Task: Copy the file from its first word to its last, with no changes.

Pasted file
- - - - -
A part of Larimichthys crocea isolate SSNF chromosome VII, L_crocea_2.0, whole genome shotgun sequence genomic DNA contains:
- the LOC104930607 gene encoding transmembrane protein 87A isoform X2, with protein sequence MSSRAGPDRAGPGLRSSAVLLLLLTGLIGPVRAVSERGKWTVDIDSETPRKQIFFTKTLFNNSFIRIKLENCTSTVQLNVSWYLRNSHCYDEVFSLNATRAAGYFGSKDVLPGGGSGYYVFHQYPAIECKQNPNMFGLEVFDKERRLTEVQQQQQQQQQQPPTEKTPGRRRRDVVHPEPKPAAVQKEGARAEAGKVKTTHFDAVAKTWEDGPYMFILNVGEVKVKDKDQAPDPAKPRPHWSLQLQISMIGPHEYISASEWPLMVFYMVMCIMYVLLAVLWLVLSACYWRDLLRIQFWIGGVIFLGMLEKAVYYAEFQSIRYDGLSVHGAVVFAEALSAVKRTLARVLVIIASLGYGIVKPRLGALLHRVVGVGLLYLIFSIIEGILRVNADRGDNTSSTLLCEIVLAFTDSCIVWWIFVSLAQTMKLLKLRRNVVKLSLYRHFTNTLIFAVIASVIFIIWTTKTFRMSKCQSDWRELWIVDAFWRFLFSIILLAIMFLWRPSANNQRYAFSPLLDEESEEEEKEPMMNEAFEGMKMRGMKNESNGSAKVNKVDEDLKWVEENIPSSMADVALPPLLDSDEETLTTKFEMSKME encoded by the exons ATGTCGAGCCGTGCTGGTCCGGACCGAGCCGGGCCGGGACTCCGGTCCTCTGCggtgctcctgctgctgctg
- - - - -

A part of Larimichthys crocea isolate SSNF chromosome VII, L_crocea_2.0, whole genome shotgun sequence genomic DNA contains:
- the LOC104930607 gene encoding transmembrane protein 87A isoform X2, with protein sequence MSSRAGPDRAGPGLRSSAVLLLLLTGLIGPVRAVSERGKWTVDIDSETPRKQIFFTKTLFNNSFIRIKLENCTSTVQLNVSWYLRNSHCYDEVFSLNATRAAGYFGSKDVLPGGGSGYYVFHQYPAIECKQNPNMFGLEVFDKERRLTEVQQQQQQQQQQPPTEKTPGRRRRDVVHPEPKPAAVQKEGARAEAGKVKTTHFDAVAKTWEDGPYMFILNVGEVKVKDKDQAPDPAKPRPHWSLQLQISMIGPHEYISASEWPLMVFYMVMCIMYVLLAVLWLVLSACYWRDLLRIQFWIGGVIFLGMLEKAVYYAEFQSIRYDGLSVHGAVVFAEALSAVKRTLARVLVIIASLGYGIVKPRLGALLHRVVGVGLLYLIFSIIEGILRVNADRGDNTSSTLLCEIVLAFTDSCIVWWIFVSLAQTMKLLKLRRNVVKLSLYRHFTNTLIFAVIASVIFIIWTTKTFRMSKCQSDWRELWIVDAFWRFLFSIILLAIMFLWRPSANNQRYAFSPLLDEESEEEEKEPMMNEAFEGMKMRGMKNESNGSAKVNKVDEDLKWVEENIPSSMADVALPPLLDSDEETLTTKFEMSKME encoded by the exons ATGTCGAGCCGTGCTGGTCCGGACCGAGCCGGGCCGGGACTCCGGTCCTCTGCggtgctcctgctgctgctg